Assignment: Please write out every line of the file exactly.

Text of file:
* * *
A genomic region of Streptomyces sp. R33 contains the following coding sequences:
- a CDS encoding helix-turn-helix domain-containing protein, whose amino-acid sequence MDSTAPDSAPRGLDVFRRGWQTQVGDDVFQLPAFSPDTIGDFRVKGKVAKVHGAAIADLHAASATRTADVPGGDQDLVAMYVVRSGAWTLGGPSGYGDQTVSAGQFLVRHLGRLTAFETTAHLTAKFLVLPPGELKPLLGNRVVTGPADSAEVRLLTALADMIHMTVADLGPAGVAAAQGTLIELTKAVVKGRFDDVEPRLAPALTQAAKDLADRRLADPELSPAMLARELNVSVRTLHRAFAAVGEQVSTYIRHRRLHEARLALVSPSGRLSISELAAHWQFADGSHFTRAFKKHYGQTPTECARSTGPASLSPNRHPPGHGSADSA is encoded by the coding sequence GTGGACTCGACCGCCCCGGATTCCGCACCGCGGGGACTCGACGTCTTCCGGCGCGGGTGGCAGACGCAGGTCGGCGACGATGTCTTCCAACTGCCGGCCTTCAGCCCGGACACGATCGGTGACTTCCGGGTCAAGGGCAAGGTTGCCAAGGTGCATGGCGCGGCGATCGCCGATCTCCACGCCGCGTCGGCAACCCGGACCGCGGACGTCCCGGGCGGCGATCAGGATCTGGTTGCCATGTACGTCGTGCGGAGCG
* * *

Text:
A genomic region of Streptomyces sp. R33 contains the following coding sequences:
- a CDS encoding helix-turn-helix domain-containing protein, whose amino-acid sequence MDSTAPDSAPRGLDVFRRGWQTQVGDDVFQLPAFSPDTIGDFRVKGKVAKVHGAAIADLHAASATRTADVPGGDQDLVAMYVVRSGAWTLGGPSGYGDQTVSAGQFLVRHLGRLTAFETTAHLTAKFLVLPPGELKPLLGNRVVTGPADSAEVRLLTALADMIHMTVADLGPAGVAAAQGTLIELTKAVVKGRFDDVEPRLAPALTQAAKDLADRRLADPELSPAMLARELNVSVRTLHRAFAAVGEQVSTYIRHRRLHEARLALVSPSGRLSISELAAHWQFADGSHFTRAFKKHYGQTPTECARSTGPASLSPNRHPPGHGSADSA is encoded by the coding sequence GTGGACTCGACCGCCCCGGATTCCGCACCGCGGGGACTCGACGTCTTCCGGCGCGGGTGGCAGACGCAGGTCGGCGACGATGTCTTCCAACTGCCGGCCTTCAGCCCGGACACGATCGGTGACTTCCGGGTCAAGGGCAAGGTTGCCAAGGTGCATGGCGCGGCGATCGCCGATCTCCACGCCGCGTCGGCAACCCGGACCGCGGACGTCCCGGGCGGCGATCAGGATCTGGTTGCCATGTACGTCGTGCGGAGCG